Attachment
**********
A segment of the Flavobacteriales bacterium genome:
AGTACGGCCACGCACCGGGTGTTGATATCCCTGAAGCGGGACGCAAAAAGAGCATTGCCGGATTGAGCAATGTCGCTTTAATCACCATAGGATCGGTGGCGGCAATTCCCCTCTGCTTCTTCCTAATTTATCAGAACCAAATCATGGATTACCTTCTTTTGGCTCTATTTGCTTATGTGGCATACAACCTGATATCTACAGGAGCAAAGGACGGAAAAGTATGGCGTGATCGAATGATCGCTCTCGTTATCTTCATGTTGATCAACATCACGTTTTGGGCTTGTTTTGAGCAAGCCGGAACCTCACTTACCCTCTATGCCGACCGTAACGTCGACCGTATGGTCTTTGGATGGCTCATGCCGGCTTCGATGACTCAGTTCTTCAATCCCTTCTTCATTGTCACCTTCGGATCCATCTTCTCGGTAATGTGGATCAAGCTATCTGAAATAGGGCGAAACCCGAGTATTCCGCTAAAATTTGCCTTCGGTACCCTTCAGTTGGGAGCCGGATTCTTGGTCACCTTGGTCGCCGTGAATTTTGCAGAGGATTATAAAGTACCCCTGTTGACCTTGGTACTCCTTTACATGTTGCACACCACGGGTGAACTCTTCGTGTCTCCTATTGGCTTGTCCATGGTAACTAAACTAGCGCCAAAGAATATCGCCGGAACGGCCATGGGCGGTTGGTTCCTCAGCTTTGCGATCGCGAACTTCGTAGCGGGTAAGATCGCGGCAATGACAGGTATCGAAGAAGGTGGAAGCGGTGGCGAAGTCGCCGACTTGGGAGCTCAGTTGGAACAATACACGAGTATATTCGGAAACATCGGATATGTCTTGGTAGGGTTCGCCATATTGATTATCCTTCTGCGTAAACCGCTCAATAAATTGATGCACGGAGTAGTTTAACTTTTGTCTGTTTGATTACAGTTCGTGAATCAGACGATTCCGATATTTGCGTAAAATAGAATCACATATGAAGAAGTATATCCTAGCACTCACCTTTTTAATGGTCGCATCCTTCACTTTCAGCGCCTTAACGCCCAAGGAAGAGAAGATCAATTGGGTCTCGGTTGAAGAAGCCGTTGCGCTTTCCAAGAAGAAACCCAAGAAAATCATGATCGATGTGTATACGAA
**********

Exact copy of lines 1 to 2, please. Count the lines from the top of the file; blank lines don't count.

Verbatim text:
A segment of the Flavobacteriales bacterium genome:
AGTACGGCCACGCACCGGGTGTTGATATCCCTGAAGCGGGACGCAAAAAGAGCATTGCCGGATTGAGCAATGTCGCTTTAATCACCATAGGATCGGTGGCGGCAATTCCCCTCTGCTTCTTCCTAATTTATCAGAACCAAATCATGGATTACCTTCTTTTGGCTCTATTTGCTTATGTGGCATACAACCTGATATCTACAGGAGCAAAGGACGGAAAAGTATGGCGTGATCGAATGATCGCTCTCGTTATCTTCATGTTGATCAACATCACGTTTTGGGCTTGTTTTGAGCAAGCCGGAACCTCACTTACCCTCTATGCCGACCGTAACGTCGACCGTATGGTCTTTGGATGGCTCATGCCGGCTTCGATGACTCAGTTCTTCAATCCCTTCTTCATTGTCACCTTCGGATCCATCTTCTCGGTAATGTGGATCAAGCTATCTGAAATAGGGCGAAACCCGAGTATTCCGCTAAAATTTGCCTTCGGTACCCTTCAGTTGGGAGCCGGATTCTTGGTCACCTTGGTCGCCGTGAATTTTGCAGAGGATTATAAAGTACCCCTGTTGACCTTGGTACTCCTTTACATGTTGCACACCACGGGTGAACTCTTCGTGTCTCCTATTGGCTTGTCCATGGTAACTAAACTAGCGCCAAAGAATATCGCCGGAACGGCCATGGGCGGTTGGTTCCTCAGCTTTGCGATCGCGAACTTCGTAGCGGGTAAGATCGCGGCAATGACAGGTATCGAAGAAGGTGGAAGCGGTGGCGAAGTCGCCGACTTGGGAGCTCAGTTGGAACAATACACGAGTATATTCGGAAACATCGGATATGTCTTGGTAGGGTTCGCCATATTGATTATCCTTCTGCGTAAACCGCTCAATAAATTGATGCACGGAGTAGTTTAACTTTTGTCTGTTTGATTACAGTTCGTGAATCAGACGATTCCGATATTTGCGTAAAATAGAATCACATATGAAGAAGTATATCCTAGCACTCACCTTTTTAATGGTCGCATCCTTCACTTTCAGCGCCTTAACGCCCAAGGAAGAGAAGATCAATTGGGTCTCGGTTGAAGAAGCCGTTGCGCTTTCCAAGAAGAAACCCAAGAAAATCATGATCGATGTGTATACGAA